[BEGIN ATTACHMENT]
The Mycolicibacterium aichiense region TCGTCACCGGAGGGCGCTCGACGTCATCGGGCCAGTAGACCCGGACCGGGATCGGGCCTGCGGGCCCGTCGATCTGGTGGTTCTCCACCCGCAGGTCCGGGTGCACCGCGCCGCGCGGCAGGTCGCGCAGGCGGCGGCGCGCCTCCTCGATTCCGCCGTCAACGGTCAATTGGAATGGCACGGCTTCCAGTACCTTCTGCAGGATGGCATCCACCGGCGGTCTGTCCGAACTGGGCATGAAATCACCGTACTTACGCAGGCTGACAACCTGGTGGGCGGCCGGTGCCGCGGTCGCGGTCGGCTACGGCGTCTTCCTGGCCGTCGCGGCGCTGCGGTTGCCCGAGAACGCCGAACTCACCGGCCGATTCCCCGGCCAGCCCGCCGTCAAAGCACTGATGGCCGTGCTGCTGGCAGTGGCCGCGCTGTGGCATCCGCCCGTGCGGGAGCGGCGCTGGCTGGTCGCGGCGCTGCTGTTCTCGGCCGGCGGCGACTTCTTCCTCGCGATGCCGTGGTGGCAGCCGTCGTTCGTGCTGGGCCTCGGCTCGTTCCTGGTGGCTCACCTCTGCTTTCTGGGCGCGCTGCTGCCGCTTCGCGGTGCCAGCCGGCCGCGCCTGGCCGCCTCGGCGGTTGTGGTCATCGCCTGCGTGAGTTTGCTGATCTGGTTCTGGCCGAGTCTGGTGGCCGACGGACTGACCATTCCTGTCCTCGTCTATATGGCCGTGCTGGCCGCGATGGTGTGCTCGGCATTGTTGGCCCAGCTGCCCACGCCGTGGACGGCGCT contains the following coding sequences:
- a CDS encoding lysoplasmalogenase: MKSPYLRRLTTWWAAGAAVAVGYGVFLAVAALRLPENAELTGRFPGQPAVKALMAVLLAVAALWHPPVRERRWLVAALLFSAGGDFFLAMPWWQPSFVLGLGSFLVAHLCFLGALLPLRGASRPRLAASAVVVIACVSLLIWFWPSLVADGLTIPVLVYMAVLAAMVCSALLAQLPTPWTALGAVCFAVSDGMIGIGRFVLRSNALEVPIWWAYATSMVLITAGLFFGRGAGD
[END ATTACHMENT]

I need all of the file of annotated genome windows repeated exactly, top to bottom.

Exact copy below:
The Mycolicibacterium aichiense region TCGTCACCGGAGGGCGCTCGACGTCATCGGGCCAGTAGACCCGGACCGGGATCGGGCCTGCGGGCCCGTCGATCTGGTGGTTCTCCACCCGCAGGTCCGGGTGCACCGCGCCGCGCGGCAGGTCGCGCAGGCGGCGGCGCGCCTCCTCGATTCCGCCGTCAACGGTCAATTGGAATGGCACGGCTTCCAGTACCTTCTGCAGGATGGCATCCACCGGCGGTCTGTCCGAACTGGGCATGAAATCACCGTACTTACGCAGGCTGACAACCTGGTGGGCGGCCGGTGCCGCGGTCGCGGTCGGCTACGGCGTCTTCCTGGCCGTCGCGGCGCTGCGGTTGCCCGAGAACGCCGAACTCACCGGCCGATTCCCCGGCCAGCCCGCCGTCAAAGCACTGATGGCCGTGCTGCTGGCAGTGGCCGCGCTGTGGCATCCGCCCGTGCGGGAGCGGCGCTGGCTGGTCGCGGCGCTGCTGTTCTCGGCCGGCGGCGACTTCTTCCTCGCGATGCCGTGGTGGCAGCCGTCGTTCGTGCTGGGCCTCGGCTCGTTCCTGGTGGCTCACCTCTGCTTTCTGGGCGCGCTGCTGCCGCTTCGCGGTGCCAGCCGGCCGCGCCTGGCCGCCTCGGCGGTTGTGGTCATCGCCTGCGTGAGTTTGCTGATCTGGTTCTGGCCGAGTCTGGTGGCCGACGGACTGACCATTCCTGTCCTCGTCTATATGGCCGTGCTGGCCGCGATGGTGTGCTCGGCATTGTTGGCCCAGCTGCCCACGCCGTGGACGGCGCT contains the following coding sequences:
- a CDS encoding lysoplasmalogenase: MKSPYLRRLTTWWAAGAAVAVGYGVFLAVAALRLPENAELTGRFPGQPAVKALMAVLLAVAALWHPPVRERRWLVAALLFSAGGDFFLAMPWWQPSFVLGLGSFLVAHLCFLGALLPLRGASRPRLAASAVVVIACVSLLIWFWPSLVADGLTIPVLVYMAVLAAMVCSALLAQLPTPWTALGAVCFAVSDGMIGIGRFVLRSNALEVPIWWAYATSMVLITAGLFFGRGAGD